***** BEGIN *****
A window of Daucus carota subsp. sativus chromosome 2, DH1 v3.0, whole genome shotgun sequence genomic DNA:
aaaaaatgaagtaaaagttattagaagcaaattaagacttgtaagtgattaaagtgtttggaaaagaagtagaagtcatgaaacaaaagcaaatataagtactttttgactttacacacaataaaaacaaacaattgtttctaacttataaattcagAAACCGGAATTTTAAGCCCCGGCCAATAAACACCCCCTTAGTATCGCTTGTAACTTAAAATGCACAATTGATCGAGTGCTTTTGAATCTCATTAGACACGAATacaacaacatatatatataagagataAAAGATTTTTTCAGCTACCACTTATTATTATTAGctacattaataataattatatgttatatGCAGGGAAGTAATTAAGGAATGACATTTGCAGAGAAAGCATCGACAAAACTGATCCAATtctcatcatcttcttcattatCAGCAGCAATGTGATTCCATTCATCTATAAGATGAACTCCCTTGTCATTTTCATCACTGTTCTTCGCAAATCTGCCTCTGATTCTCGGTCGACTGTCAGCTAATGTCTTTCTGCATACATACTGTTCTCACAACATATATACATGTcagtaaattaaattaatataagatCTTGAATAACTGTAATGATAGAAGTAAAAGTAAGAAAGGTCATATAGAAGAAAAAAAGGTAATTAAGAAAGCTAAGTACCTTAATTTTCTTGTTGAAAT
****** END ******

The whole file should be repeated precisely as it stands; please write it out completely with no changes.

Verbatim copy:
A window of Daucus carota subsp. sativus chromosome 2, DH1 v3.0, whole genome shotgun sequence genomic DNA:
aaaaaatgaagtaaaagttattagaagcaaattaagacttgtaagtgattaaagtgtttggaaaagaagtagaagtcatgaaacaaaagcaaatataagtactttttgactttacacacaataaaaacaaacaattgtttctaacttataaattcagAAACCGGAATTTTAAGCCCCGGCCAATAAACACCCCCTTAGTATCGCTTGTAACTTAAAATGCACAATTGATCGAGTGCTTTTGAATCTCATTAGACACGAATacaacaacatatatatataagagataAAAGATTTTTTCAGCTACCACTTATTATTATTAGctacattaataataattatatgttatatGCAGGGAAGTAATTAAGGAATGACATTTGCAGAGAAAGCATCGACAAAACTGATCCAATtctcatcatcttcttcattatCAGCAGCAATGTGATTCCATTCATCTATAAGATGAACTCCCTTGTCATTTTCATCACTGTTCTTCGCAAATCTGCCTCTGATTCTCGGTCGACTGTCAGCTAATGTCTTTCTGCATACATACTGTTCTCACAACATATATACATGTcagtaaattaaattaatataagatCTTGAATAACTGTAATGATAGAAGTAAAAGTAAGAAAGGTCATATAGAAGAAAAAAAGGTAATTAAGAAAGCTAAGTACCTTAATTTTCTTGTTGAAAT